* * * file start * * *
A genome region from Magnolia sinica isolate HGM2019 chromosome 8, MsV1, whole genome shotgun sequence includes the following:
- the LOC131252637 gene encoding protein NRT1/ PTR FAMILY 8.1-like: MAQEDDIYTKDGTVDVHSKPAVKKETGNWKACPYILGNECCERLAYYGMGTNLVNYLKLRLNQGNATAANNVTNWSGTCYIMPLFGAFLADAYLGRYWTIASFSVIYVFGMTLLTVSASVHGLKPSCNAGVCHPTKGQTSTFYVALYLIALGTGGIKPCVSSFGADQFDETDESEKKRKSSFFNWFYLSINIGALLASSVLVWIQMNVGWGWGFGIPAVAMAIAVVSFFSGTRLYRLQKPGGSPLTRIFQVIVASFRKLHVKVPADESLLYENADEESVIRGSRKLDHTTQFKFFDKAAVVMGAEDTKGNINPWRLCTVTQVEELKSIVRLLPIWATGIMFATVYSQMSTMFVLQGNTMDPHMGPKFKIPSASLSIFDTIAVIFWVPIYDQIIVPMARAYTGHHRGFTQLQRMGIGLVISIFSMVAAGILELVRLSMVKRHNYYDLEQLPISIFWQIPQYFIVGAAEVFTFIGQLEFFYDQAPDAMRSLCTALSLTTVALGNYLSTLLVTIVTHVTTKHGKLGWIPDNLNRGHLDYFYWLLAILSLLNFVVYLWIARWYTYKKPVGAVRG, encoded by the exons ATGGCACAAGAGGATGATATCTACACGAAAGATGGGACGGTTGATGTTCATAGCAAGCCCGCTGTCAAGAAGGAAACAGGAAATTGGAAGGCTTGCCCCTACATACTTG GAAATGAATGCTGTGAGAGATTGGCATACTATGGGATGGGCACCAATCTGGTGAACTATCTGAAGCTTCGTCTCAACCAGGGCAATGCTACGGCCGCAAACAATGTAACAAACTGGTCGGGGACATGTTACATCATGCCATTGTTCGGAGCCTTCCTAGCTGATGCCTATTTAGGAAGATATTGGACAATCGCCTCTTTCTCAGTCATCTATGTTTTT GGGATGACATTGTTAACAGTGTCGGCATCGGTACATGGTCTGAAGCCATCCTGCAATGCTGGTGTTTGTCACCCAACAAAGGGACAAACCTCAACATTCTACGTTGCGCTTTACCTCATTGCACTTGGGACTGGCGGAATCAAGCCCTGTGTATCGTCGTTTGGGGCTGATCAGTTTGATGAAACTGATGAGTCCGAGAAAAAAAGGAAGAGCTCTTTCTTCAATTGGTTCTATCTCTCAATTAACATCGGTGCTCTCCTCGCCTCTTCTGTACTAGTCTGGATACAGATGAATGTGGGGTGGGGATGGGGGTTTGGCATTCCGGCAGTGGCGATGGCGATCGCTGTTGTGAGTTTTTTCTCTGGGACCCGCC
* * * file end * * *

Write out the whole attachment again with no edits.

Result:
A genome region from Magnolia sinica isolate HGM2019 chromosome 8, MsV1, whole genome shotgun sequence includes the following:
- the LOC131252637 gene encoding protein NRT1/ PTR FAMILY 8.1-like: MAQEDDIYTKDGTVDVHSKPAVKKETGNWKACPYILGNECCERLAYYGMGTNLVNYLKLRLNQGNATAANNVTNWSGTCYIMPLFGAFLADAYLGRYWTIASFSVIYVFGMTLLTVSASVHGLKPSCNAGVCHPTKGQTSTFYVALYLIALGTGGIKPCVSSFGADQFDETDESEKKRKSSFFNWFYLSINIGALLASSVLVWIQMNVGWGWGFGIPAVAMAIAVVSFFSGTRLYRLQKPGGSPLTRIFQVIVASFRKLHVKVPADESLLYENADEESVIRGSRKLDHTTQFKFFDKAAVVMGAEDTKGNINPWRLCTVTQVEELKSIVRLLPIWATGIMFATVYSQMSTMFVLQGNTMDPHMGPKFKIPSASLSIFDTIAVIFWVPIYDQIIVPMARAYTGHHRGFTQLQRMGIGLVISIFSMVAAGILELVRLSMVKRHNYYDLEQLPISIFWQIPQYFIVGAAEVFTFIGQLEFFYDQAPDAMRSLCTALSLTTVALGNYLSTLLVTIVTHVTTKHGKLGWIPDNLNRGHLDYFYWLLAILSLLNFVVYLWIARWYTYKKPVGAVRG, encoded by the exons ATGGCACAAGAGGATGATATCTACACGAAAGATGGGACGGTTGATGTTCATAGCAAGCCCGCTGTCAAGAAGGAAACAGGAAATTGGAAGGCTTGCCCCTACATACTTG GAAATGAATGCTGTGAGAGATTGGCATACTATGGGATGGGCACCAATCTGGTGAACTATCTGAAGCTTCGTCTCAACCAGGGCAATGCTACGGCCGCAAACAATGTAACAAACTGGTCGGGGACATGTTACATCATGCCATTGTTCGGAGCCTTCCTAGCTGATGCCTATTTAGGAAGATATTGGACAATCGCCTCTTTCTCAGTCATCTATGTTTTT GGGATGACATTGTTAACAGTGTCGGCATCGGTACATGGTCTGAAGCCATCCTGCAATGCTGGTGTTTGTCACCCAACAAAGGGACAAACCTCAACATTCTACGTTGCGCTTTACCTCATTGCACTTGGGACTGGCGGAATCAAGCCCTGTGTATCGTCGTTTGGGGCTGATCAGTTTGATGAAACTGATGAGTCCGAGAAAAAAAGGAAGAGCTCTTTCTTCAATTGGTTCTATCTCTCAATTAACATCGGTGCTCTCCTCGCCTCTTCTGTACTAGTCTGGATACAGATGAATGTGGGGTGGGGATGGGGGTTTGGCATTCCGGCAGTGGCGATGGCGATCGCTGTTGTGAGTTTTTTCTCTGGGACCCGCC